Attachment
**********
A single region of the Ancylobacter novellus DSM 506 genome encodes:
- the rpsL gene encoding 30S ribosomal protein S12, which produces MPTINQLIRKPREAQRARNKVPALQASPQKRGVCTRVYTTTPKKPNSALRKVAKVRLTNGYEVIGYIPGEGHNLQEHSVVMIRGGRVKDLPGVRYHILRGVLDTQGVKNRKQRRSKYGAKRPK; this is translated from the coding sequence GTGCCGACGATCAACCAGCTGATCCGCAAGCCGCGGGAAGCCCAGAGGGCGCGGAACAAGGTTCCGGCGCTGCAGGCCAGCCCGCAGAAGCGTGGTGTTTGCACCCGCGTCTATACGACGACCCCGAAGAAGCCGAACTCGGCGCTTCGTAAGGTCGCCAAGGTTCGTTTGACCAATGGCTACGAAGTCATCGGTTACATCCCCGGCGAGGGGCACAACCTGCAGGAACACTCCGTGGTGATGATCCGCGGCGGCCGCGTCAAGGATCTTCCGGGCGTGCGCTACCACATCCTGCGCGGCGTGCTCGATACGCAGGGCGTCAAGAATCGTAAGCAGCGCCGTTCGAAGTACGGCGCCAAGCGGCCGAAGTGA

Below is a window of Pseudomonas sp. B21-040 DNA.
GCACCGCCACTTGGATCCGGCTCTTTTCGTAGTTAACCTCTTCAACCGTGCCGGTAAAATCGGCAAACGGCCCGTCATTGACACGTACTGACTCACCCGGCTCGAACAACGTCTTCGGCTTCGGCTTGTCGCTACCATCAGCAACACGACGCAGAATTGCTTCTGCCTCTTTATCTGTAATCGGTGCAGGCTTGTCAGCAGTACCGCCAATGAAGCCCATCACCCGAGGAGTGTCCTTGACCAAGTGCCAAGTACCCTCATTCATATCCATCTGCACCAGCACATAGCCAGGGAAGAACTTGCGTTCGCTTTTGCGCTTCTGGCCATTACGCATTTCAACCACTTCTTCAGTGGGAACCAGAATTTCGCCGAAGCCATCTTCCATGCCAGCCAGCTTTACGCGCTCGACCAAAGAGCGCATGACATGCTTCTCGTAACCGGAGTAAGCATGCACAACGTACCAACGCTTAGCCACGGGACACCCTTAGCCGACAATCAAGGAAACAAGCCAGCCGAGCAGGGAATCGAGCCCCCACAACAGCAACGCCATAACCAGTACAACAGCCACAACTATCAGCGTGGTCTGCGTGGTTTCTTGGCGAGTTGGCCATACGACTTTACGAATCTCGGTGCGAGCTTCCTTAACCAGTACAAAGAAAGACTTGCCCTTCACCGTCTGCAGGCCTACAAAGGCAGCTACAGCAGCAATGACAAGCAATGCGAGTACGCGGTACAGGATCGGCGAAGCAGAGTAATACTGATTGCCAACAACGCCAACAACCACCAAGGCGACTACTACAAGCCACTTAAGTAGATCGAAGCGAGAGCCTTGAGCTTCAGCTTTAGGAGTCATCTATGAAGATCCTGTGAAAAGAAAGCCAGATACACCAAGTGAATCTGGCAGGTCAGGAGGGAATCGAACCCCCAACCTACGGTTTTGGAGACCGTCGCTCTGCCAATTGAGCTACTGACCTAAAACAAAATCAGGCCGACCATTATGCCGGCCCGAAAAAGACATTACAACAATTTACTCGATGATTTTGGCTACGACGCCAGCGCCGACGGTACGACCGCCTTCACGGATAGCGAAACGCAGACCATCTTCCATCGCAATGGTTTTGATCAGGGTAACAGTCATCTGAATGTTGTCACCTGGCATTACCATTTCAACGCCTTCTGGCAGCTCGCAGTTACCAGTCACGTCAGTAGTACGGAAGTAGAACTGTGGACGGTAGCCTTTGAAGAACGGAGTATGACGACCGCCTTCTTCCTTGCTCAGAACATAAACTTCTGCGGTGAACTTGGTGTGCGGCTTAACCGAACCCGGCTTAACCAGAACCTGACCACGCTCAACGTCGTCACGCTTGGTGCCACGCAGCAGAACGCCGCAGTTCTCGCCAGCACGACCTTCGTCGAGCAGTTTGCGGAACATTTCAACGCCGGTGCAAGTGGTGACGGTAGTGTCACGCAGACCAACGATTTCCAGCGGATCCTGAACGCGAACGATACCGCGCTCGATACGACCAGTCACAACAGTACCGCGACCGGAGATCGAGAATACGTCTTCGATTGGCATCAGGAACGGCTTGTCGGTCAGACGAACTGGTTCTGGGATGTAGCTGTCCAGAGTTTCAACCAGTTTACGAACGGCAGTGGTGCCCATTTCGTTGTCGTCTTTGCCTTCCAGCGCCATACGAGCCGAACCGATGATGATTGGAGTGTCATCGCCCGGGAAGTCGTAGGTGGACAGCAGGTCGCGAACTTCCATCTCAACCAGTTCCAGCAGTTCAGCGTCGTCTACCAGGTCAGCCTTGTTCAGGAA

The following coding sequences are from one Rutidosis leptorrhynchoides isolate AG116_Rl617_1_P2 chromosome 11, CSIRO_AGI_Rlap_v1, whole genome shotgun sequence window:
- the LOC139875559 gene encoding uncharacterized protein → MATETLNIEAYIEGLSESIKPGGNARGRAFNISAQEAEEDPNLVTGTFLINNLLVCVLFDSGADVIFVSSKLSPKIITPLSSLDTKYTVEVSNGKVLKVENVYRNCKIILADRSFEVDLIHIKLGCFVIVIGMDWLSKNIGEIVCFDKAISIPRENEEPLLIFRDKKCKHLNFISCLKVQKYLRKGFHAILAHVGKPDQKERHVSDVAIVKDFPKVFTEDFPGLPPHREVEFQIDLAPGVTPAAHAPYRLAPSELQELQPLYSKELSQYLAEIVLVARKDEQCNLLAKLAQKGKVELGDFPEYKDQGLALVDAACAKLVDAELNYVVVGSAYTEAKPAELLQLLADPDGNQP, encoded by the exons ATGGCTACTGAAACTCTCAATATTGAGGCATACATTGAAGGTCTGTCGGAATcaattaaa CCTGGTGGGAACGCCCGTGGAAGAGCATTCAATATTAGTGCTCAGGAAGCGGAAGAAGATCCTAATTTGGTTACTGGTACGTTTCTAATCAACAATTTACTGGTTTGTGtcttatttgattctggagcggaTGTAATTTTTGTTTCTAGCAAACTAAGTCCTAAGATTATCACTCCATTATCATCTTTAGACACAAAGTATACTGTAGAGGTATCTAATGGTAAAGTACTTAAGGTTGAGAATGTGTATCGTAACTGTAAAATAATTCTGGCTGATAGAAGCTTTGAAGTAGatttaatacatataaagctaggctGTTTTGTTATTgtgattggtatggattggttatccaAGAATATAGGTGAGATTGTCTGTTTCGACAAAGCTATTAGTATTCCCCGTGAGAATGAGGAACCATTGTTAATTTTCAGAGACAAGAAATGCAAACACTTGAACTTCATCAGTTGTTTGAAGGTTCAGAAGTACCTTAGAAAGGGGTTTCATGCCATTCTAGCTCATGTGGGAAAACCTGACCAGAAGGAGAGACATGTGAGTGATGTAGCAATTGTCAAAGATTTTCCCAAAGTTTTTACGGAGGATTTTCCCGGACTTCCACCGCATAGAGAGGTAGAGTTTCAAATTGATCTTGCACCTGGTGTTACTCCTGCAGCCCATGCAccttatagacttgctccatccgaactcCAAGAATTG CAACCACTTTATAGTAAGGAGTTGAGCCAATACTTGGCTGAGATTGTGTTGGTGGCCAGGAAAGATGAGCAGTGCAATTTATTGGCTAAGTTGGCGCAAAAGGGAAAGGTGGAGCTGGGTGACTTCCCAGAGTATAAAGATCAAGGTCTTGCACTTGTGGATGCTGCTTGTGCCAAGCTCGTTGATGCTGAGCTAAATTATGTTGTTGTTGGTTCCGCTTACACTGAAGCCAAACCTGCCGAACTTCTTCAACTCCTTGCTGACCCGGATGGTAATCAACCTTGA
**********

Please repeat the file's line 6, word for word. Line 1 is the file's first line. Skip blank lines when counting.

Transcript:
- the LOC139875559 gene encoding uncharacterized protein → MATETLNIEAYIEGLSESIKPGGNARGRAFNISAQEAEEDPNLVTGTFLINNLLVCVLFDSGADVIFVSSKLSPKIITPLSSLDTKYTVEVSNGKVLKVENVYRNCKIILADRSFEVDLIHIKLGCFVIVIGMDWLSKNIGEIVCFDKAISIPRENEEPLLIFRDKKCKHLNFISCLKVQKYLRKGFHAILAHVGKPDQKERHVSDVAIVKDFPKVFTEDFPGLPPHREVEFQIDLAPGVTPAAHAPYRLAPSELQELQPLYSKELSQYLAEIVLVARKDEQCNLLAKLAQKGKVELGDFPEYKDQGLALVDAACAKLVDAELNYVVVGSAYTEAKPAELLQLLADPDGNQP, encoded by the exons ATGGCTACTGAAACTCTCAATATTGAGGCATACATTGAAGGTCTGTCGGAATcaattaaa CCTGGTGGGAACGCCCGTGGAAGAGCATTCAATATTAGTGCTCAGGAAGCGGAAGAAGATCCTAATTTGGTTACTGGTACGTTTCTAATCAACAATTTACTGGTTTGTGtcttatttgattctggagcggaTGTAATTTTTGTTTCTAGCAAACTAAGTCCTAAGATTATCACTCCATTATCATCTTTAGACACAAAGTATACTGTAGAGGTATCTAATGGTAAAGTACTTAAGGTTGAGAATGTGTATCGTAACTGTAAAATAATTCTGGCTGATAGAAGCTTTGAAGTAGatttaatacatataaagctaggctGTTTTGTTATTgtgattggtatggattggttatccaAGAATATAGGTGAGATTGTCTGTTTCGACAAAGCTATTAGTATTCCCCGTGAGAATGAGGAACCATTGTTAATTTTCAGAGACAAGAAATGCAAACACTTGAACTTCATCAGTTGTTTGAAGGTTCAGAAGTACCTTAGAAAGGGGTTTCATGCCATTCTAGCTCATGTGGGAAAACCTGACCAGAAGGAGAGACATGTGAGTGATGTAGCAATTGTCAAAGATTTTCCCAAAGTTTTTACGGAGGATTTTCCCGGACTTCCACCGCATAGAGAGGTAGAGTTTCAAATTGATCTTGCACCTGGTGTTACTCCTGCAGCCCATGCAccttatagacttgctccatccgaactcCAAGAATTG CAACCACTTTATAGTAAGGAGTTGAGCCAATACTTGGCTGAGATTGTGTTGGTGGCCAGGAAAGATGAGCAGTGCAATTTATTGGCTAAGTTGGCGCAAAAGGGAAAGGTGGAGCTGGGTGACTTCCCAGAGTATAAAGATCAAGGTCTTGCACTTGTGGATGCTGCTTGTGCCAAGCTCGTTGATGCTGAGCTAAATTATGTTGTTGTTGGTTCCGCTTACACTGAAGCCAAACCTGCCGAACTTCTTCAACTCCTTGCTGACCCGGATGGTAATCAACCTTGA